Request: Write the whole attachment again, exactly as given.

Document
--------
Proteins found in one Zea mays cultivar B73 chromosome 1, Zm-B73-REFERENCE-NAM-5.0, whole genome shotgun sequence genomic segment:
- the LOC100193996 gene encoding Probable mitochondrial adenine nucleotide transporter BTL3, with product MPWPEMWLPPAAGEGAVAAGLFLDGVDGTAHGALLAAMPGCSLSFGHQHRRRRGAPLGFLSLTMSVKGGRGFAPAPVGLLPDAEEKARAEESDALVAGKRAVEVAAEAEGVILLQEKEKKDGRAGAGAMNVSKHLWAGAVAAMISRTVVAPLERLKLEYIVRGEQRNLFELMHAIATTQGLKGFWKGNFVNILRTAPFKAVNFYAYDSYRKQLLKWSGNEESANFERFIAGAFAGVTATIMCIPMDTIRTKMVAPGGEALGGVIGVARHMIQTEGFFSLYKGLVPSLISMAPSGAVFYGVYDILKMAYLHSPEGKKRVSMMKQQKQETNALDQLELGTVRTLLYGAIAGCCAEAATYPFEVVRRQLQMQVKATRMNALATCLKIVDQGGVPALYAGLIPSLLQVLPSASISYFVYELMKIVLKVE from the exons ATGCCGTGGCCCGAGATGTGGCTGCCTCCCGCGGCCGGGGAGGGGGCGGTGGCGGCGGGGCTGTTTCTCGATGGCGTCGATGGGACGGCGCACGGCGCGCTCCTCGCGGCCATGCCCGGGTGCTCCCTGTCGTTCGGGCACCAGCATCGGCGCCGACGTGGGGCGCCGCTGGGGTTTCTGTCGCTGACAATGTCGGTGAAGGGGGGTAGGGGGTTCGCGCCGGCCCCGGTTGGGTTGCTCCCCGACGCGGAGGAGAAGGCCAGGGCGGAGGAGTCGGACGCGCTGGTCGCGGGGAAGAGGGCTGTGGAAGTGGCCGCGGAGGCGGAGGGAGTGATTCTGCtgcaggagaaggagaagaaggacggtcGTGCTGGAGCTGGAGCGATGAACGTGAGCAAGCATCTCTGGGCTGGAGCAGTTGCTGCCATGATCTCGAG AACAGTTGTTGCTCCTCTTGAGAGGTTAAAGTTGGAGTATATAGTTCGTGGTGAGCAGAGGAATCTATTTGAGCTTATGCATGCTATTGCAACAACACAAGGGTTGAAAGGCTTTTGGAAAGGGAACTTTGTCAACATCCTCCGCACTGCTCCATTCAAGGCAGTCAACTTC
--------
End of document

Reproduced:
Proteins found in one Zea mays cultivar B73 chromosome 1, Zm-B73-REFERENCE-NAM-5.0, whole genome shotgun sequence genomic segment:
- the LOC100193996 gene encoding Probable mitochondrial adenine nucleotide transporter BTL3, with product MPWPEMWLPPAAGEGAVAAGLFLDGVDGTAHGALLAAMPGCSLSFGHQHRRRRGAPLGFLSLTMSVKGGRGFAPAPVGLLPDAEEKARAEESDALVAGKRAVEVAAEAEGVILLQEKEKKDGRAGAGAMNVSKHLWAGAVAAMISRTVVAPLERLKLEYIVRGEQRNLFELMHAIATTQGLKGFWKGNFVNILRTAPFKAVNFYAYDSYRKQLLKWSGNEESANFERFIAGAFAGVTATIMCIPMDTIRTKMVAPGGEALGGVIGVARHMIQTEGFFSLYKGLVPSLISMAPSGAVFYGVYDILKMAYLHSPEGKKRVSMMKQQKQETNALDQLELGTVRTLLYGAIAGCCAEAATYPFEVVRRQLQMQVKATRMNALATCLKIVDQGGVPALYAGLIPSLLQVLPSASISYFVYELMKIVLKVE from the exons ATGCCGTGGCCCGAGATGTGGCTGCCTCCCGCGGCCGGGGAGGGGGCGGTGGCGGCGGGGCTGTTTCTCGATGGCGTCGATGGGACGGCGCACGGCGCGCTCCTCGCGGCCATGCCCGGGTGCTCCCTGTCGTTCGGGCACCAGCATCGGCGCCGACGTGGGGCGCCGCTGGGGTTTCTGTCGCTGACAATGTCGGTGAAGGGGGGTAGGGGGTTCGCGCCGGCCCCGGTTGGGTTGCTCCCCGACGCGGAGGAGAAGGCCAGGGCGGAGGAGTCGGACGCGCTGGTCGCGGGGAAGAGGGCTGTGGAAGTGGCCGCGGAGGCGGAGGGAGTGATTCTGCtgcaggagaaggagaagaaggacggtcGTGCTGGAGCTGGAGCGATGAACGTGAGCAAGCATCTCTGGGCTGGAGCAGTTGCTGCCATGATCTCGAG AACAGTTGTTGCTCCTCTTGAGAGGTTAAAGTTGGAGTATATAGTTCGTGGTGAGCAGAGGAATCTATTTGAGCTTATGCATGCTATTGCAACAACACAAGGGTTGAAAGGCTTTTGGAAAGGGAACTTTGTCAACATCCTCCGCACTGCTCCATTCAAGGCAGTCAACTTC